Bond Behind the Iron Curtain is a fascinating new book that looks at the world's most famous secret agent from a completely different angle, through the eyes of the communist bloc.
Even before the film of Dr No was released, the Bond phenomenon was being attacked as pornography, capitalist filth and anti-socialist poison. Its popularity in the West only stoked Russian derision. This new book perfectly captures the political face of Bond through rarely seen images and a variety of texts translated into English for the first time. What makes it of exceptional interest is that much of the Russian ridicule of the figure of Bond in the 1960s has turned out to be extremely accurate.
Nor is it without humour: how the KGB tried to sell a novel in London in which Bond is killed, how the 007 trademark came to be downgraded to 07, how much he was paid for Dr No – in short, Bond Behind the Iron Curtain is introducing readers to a completely unknown side of Bond.
The book is written and edited by James Fleming, one of Ian Fleming's nephews, an author in his own right and editor of The Book Collector, the literary quarterly Ian set up around the same time as he created Bond.
James says: "I think I have been aware for some time that a review of one of Uncle Ian's books had appeared in Izvestiya. At the end of May 1962, before the Dr No film came out, this extraordinary review appeared in the Soviet newspaper denouncing 007 and Fleming, but it was only when I started researching for this book that I finally managed to lay my eyes on a copy of it. Interestingly, Ian's publisher Jonathan Cape considered printing the review on the dust wrapper of On Her Majesty's Secret Service and a proof copy was printed, but in the end, I believe, they were all binned."
The book starts with this full-page attack on James Bond, Ian Fleming and the film of Dr No that appeared in Izvestiya even before the film had been released. The book also includes the first ever translation of the long Russian critique of the Bond films by Maja Turovskaya published in 1966, and the extremely interesting account that appeared in Prague the following year of Sean Connery’s rise to fame. A bonus is the Bulgarian attempt to publish a novel in which Bond was killed.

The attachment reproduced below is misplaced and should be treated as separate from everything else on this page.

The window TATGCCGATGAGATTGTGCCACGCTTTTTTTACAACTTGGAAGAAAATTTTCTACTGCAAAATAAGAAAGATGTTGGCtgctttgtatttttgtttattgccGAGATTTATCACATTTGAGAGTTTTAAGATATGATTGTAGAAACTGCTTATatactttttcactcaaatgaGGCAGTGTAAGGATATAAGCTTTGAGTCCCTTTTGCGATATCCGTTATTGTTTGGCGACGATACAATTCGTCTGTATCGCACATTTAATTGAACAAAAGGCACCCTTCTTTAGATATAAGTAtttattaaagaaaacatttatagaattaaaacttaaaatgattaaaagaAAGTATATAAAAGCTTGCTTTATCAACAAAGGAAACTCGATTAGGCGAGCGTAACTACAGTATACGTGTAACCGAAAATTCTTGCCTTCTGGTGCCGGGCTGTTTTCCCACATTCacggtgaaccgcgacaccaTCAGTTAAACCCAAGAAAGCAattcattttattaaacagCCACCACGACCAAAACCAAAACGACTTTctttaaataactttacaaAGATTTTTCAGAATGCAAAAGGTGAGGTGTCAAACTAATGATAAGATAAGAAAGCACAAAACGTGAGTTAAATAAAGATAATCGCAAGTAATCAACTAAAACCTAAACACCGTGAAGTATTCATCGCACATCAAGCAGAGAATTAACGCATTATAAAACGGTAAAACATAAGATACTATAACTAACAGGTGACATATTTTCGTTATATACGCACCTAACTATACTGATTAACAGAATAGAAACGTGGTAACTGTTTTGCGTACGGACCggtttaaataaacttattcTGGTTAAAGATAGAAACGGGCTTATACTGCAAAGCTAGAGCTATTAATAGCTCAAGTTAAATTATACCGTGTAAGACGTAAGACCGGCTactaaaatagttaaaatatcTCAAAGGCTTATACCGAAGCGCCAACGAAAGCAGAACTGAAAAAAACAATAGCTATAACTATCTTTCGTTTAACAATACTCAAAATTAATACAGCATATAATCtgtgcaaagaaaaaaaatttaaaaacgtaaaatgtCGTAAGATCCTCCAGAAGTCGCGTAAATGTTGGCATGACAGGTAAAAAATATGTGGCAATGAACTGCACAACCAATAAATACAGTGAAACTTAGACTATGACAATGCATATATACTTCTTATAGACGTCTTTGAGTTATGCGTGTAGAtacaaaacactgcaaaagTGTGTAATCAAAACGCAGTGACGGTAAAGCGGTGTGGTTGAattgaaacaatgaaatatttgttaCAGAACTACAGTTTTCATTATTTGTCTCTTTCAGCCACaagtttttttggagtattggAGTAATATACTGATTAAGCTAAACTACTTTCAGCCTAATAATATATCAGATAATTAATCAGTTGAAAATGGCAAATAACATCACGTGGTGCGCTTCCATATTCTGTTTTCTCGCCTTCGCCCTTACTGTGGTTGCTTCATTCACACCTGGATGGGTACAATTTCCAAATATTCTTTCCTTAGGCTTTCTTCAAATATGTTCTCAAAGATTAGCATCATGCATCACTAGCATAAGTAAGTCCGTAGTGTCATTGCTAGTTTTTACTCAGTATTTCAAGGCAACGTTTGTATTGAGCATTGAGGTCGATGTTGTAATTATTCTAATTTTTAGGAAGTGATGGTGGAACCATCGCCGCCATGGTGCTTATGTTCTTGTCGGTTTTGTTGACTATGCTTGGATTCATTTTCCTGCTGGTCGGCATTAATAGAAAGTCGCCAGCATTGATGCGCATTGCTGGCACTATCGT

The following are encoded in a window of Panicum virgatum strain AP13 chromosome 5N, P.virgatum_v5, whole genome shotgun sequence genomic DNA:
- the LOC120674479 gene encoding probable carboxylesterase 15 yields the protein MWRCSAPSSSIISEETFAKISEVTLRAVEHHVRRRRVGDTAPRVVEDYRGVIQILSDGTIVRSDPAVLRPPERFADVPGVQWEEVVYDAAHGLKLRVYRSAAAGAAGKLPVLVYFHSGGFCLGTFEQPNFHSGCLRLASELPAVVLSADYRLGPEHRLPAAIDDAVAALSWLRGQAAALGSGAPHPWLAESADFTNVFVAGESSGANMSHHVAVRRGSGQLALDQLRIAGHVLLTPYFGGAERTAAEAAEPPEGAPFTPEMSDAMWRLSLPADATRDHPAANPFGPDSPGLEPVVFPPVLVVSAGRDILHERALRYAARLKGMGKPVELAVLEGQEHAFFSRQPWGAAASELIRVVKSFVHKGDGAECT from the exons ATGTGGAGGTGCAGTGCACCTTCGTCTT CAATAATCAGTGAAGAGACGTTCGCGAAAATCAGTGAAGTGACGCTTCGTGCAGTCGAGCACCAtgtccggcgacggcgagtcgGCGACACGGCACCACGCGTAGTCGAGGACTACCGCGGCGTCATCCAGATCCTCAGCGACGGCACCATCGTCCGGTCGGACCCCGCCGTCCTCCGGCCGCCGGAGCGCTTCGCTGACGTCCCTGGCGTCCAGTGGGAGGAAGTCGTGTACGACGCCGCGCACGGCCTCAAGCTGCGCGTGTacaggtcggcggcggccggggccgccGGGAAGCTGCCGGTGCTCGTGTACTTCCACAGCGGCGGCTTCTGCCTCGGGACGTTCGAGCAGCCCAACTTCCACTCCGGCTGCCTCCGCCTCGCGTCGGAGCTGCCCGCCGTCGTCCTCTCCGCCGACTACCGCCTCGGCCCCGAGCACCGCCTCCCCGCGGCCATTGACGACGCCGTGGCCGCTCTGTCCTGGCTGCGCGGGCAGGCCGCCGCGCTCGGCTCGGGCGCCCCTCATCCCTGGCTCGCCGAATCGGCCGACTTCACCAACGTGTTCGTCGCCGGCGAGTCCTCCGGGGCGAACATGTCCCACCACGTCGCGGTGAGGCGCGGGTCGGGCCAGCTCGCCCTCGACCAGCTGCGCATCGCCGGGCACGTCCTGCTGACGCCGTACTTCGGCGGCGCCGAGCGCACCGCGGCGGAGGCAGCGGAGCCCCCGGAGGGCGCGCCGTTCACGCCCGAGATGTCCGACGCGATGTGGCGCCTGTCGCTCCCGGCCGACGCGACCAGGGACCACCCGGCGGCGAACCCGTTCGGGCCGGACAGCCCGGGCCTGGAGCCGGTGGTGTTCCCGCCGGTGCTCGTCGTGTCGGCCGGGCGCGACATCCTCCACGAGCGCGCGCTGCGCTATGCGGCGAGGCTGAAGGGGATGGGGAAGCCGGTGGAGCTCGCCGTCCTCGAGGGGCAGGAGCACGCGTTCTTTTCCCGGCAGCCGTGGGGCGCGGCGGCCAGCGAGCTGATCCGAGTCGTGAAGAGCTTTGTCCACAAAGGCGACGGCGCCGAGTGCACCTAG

Featuring 16 rarely seen illustrations and an essay by Błażej Mikuła, the book is 128pp, cased, (jacket design by Sarah Bennett) and is available from The Book Collector from 20th October for £25 plus p&p, pre-orders can be taken now.
The official making of book for No Time To Die will be published by Titan Books (UK) on October 12th.
This lavish 192-page coffee table hardback takes readers behind the scenes of the 25th official James Bond film and reveals the locations, characters, gadgets, weapons, and cars of No Time To Die, with exclusive on-set photography, concept art, costume designs, stunt breakdowns, and more, accompanied by cast and crew interviews.
Author Mark Salisbury is a former editor of Britain's Empire film magazine. He has written numerous movie books, including Burton On Burton, Crimson Peak: The Art Of Darkness, and Prometheus: The Art Of The Film.
The book is currently available for pre-order from Amazon with the price reduced from £39.99 to £28.79.
To mark Ian Fleming’s birthday today, Jonathan Cape, Vintage and Ian Fleming Publications have announced that Anthony Horowitz has been asked to write a third official James Bond novel.
Anthony Horowitz said: “I am very excited to have started my third Bond novel with the continuing support of the Ian Fleming estate. Forever and a Day looked at Bond’s first assignment. Trigger Mortis was mid-career. The new book begins with the death of Scaramanga and Bond’s return to Jamaica to confront an old enemy.”
Corinne Turner, Managing Director of IFP, said: “We’re delighted and excited that Anthony is writing his third Bond novel. From the nuggets we’ve seen so far, we are confident it will be another best-selling episode in the adventures of 007.”
The untitled book will be published in May 2022 by Jonathan Cape in the UK, Commonwealth and EU, and by Harper Collins US in the United States.
A special exhibition is set to celebrate the illustrator of the original James Bond book covers.
This summer, The Salisbury Museum in England celebrates the life and work of writer, illustrator and teacher Richard Chopping (1917 – 2008), best-known for illustrating the original book covers for James Bond.